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  • Star Report:  Zambia Compact
  • May 2020

Beyond the Compact

Millennium Project Completion Agency. In advance of compact closure, the GOZ established and funded a subsidiary of the MCA to complete outstanding work and monitor the one-year defects notification period of completed construction projects. Taking into consideration timelines for works completion and the subsequent defect notification period for each contract, the subsidiary has a mandate through November 2020. At compact closure, the subsidiary—named the Millennium Project Completion Agency (MPCA)— was staffed with eight former MCA employees and funded by the GOZ. Outstanding work to be completed following November 2018 under the supervision of MPCA includes significant efforts both on the extension of water and sewer networks, as well as on the replacement of water pipelines and the installation of bulk meters to reduce non-revenue water. It also includes smaller efforts on the final steps of works to improve drainage (e.g., joint sealing, backfilling, installing side drains) and water treatment/distribution (e.g., minor electrical work, testing of installed pipelines, road reinstatement, finishing touches on Chelston Reservoir).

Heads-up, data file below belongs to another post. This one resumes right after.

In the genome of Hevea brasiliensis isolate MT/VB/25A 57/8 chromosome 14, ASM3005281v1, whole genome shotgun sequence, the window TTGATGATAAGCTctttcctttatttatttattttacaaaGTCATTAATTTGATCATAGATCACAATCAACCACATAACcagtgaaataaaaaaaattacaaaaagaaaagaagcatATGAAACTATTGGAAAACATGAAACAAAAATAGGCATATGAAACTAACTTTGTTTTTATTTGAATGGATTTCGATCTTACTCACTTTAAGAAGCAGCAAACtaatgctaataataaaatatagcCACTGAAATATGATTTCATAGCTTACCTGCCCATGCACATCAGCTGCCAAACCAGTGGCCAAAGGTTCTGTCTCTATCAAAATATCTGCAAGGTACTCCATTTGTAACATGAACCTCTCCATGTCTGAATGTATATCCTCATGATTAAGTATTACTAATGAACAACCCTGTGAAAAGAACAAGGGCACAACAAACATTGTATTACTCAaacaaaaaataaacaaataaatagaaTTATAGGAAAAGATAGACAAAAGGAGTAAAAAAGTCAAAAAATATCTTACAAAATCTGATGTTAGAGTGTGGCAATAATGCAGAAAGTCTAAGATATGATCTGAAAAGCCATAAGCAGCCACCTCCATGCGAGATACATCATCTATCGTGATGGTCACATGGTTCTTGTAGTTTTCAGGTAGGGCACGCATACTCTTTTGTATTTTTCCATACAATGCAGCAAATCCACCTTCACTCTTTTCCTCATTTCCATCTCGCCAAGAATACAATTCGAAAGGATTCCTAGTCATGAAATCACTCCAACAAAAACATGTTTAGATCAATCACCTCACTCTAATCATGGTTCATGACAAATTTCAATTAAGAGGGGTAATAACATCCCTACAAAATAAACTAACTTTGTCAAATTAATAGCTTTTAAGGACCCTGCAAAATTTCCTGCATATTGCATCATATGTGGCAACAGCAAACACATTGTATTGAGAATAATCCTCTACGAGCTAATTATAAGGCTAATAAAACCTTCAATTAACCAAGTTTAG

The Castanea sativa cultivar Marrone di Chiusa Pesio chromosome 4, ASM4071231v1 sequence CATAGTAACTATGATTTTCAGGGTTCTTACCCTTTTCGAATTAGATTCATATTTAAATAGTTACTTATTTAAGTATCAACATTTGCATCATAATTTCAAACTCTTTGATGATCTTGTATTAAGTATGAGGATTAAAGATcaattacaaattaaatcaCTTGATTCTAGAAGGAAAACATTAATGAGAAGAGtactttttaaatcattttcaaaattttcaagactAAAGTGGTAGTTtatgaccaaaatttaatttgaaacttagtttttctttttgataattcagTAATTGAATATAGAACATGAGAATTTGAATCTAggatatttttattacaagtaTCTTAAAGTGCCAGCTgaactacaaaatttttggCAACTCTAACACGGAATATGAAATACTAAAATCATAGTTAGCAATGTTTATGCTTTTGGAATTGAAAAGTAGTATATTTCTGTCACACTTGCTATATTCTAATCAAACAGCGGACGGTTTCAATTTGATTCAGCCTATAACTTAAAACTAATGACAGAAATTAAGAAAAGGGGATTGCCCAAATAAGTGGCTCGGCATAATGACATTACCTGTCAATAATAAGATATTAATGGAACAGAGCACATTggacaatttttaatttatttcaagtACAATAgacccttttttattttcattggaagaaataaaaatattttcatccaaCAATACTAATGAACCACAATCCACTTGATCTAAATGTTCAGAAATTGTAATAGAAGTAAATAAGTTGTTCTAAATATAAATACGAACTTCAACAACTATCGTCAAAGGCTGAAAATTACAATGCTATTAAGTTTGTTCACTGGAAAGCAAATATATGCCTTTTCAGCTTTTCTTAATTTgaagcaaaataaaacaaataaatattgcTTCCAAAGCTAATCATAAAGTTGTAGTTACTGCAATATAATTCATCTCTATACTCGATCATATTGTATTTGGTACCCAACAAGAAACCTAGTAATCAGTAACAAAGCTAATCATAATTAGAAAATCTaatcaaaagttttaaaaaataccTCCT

Solid Waste Management Company. The improper disposal of solid waste into the drainage system was recognized as a problem and a contributor to flooding in the city of Lusaka. After the first year of compact implementation, it became clear that operation and maintenance and the sustainability of the drainage investments were inextricably linked to solid waste management (or lack thereof) under the authority of the LCC. Once it was clear that LCC did not have the capacity or political will to improve solid waste management in-house, MCC and MCA made a sustained push to establish a new Solid Waste Management Company and set it up for success after the compact. The decoupling of solid waste management from the LCC and establishing a new Solid Waste Management Company was not envisioned in the original project design or the project logic. MCA provided technical assistance to the Ministry of Local Government and other entities within Zambia to assist in the creation of a Solid Waste Management Company. As of November 2018, the Lusaka Integrated Solid Waste Management Company Limited (LISWMC) was incorporated as a private company in charge of the management of solid waste for Lusaka. LISWMC’s primary business is to conduct private sector outsourcing to provide solid waste collection and cleaning services in the urban and peri-urban areas in Lusaka Province, and to provide related recycling, transfer and disposal services. Following the compact, the GOZ will be responsible for operationalizing the company. Further, GOZ funding in the amount of $6 million to support drain maintenance was provided during the compact period; this funding has been transferred to MPCA to be used post compact for physical drain maintenance as well as for setting up the solid waste management company.